I take the view that this by-election result shows conclusively that the Gilberdyke electorate has seen through Mr Whitley’s wild accusations, and seen his actions in delaying the flood relief work for what they were – the pursuit of a personal agenda that has resulted in increased costs and wasted time. They have also seen through his frivolous vexatious complaints about Parish Councillors, and particularly our ward Councillor Paul Robinson to the ERYC Standards Committee, they’ve seen through his threats, his complaints to the police, his letters in the press and statements on his website.
The Parish Council now has the opportunity to move forward on many important projects, and hopefully will not have to spend time on defending itself against the constant barrage of complaint and question from Mr Whitley as it as in the past. But unfortunately he will not be totally absent from our thoughts as we have to find some £3,000 from next year’s budget to pay for this by-election, so we will not be able to do as much as we’d planned.
The only reason that I have taken the time to compose this letter is that prior to the election result even being announced, Mr Whitley while standing alongside me actually said to another person present, ‘To be honest I didn’t think I had a chance of winning’. This admittance only confirmed to me that he was well aware that every single person within the Parish of Gilberdyke would have to pay for this election however he didn’t really care about the result.
Finally I would like to thank the people of Gilberdyke for sending out a clear message to Mr Whitley that enough is enough.
*Number of Gilberdyke voters at 1st December 2010
Chairman, Gilberdyke Parish Council
Friday, December 09, 2011
Many thanks once again for all your support!
Wednesday, December 07, 2011
Once complete this new drainage scheme will take a significant amount of surface water out of the village during heavy rainfall, reducing the pressure on the Yorkshire Water system, and existing surface water systems (which have also been improved by the East Riding of Yorkshire Council, the Lower Ouse Internal Drainage Board and Network Rail), therefore almost all Gilberdyke and Sandholme residents will benefit from a reduced flood risk in the future.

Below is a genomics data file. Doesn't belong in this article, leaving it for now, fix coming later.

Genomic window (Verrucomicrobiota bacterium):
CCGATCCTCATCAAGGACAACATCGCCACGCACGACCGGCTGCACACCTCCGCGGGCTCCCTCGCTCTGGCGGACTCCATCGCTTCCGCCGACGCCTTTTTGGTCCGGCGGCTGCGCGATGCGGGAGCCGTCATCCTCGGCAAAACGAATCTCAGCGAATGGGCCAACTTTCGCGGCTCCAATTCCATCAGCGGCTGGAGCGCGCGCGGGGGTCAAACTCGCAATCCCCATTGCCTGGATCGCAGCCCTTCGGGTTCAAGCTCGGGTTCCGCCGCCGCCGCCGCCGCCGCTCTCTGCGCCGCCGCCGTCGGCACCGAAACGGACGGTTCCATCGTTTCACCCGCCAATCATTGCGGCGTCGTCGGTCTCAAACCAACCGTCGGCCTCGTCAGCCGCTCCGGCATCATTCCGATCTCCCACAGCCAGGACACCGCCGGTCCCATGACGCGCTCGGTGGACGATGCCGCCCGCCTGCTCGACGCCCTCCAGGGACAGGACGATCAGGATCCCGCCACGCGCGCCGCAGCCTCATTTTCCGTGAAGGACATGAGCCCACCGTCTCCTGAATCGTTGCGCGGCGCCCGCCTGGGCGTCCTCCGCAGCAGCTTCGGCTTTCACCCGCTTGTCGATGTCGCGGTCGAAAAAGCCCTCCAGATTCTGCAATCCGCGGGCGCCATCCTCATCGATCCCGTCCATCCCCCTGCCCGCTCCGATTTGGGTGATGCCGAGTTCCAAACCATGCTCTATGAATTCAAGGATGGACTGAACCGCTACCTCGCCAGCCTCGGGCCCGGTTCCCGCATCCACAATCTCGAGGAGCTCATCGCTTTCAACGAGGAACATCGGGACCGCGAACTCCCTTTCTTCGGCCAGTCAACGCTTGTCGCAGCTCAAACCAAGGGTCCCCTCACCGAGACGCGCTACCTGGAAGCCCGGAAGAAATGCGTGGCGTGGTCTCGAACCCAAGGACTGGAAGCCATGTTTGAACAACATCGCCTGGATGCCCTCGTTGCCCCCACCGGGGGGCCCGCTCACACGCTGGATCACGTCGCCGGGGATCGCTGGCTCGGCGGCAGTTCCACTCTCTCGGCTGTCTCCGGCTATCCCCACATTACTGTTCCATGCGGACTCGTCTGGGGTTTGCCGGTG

Although the conventional wisdom is that this type of work is best not done in the winter, but the on-going delays resulting from the mischief making from a very small number of residents have left the Council and their contractors with little option but to push on regardless.
I know that the delays experienced on the first phase did cost the Gilberdyke taxpayer more financially, and has had a knock on effect - but we are very lucky that this section was up and running before the rains seen in August.
Credit for this should be given not just to the Parish Council and the Flood Action Group, but also the Lower Ouse Internal Drainage Board, the East Riding of Yorkshire Council Land Drainage section, the consultants Mason Clark Associates, and the contractors L & K Warkup – all of whom had to put up with so much, but prevailed.
I hope that fewer problems are experienced on the second and third phases and the work is completed as soon as possible.
Sunday, December 04, 2011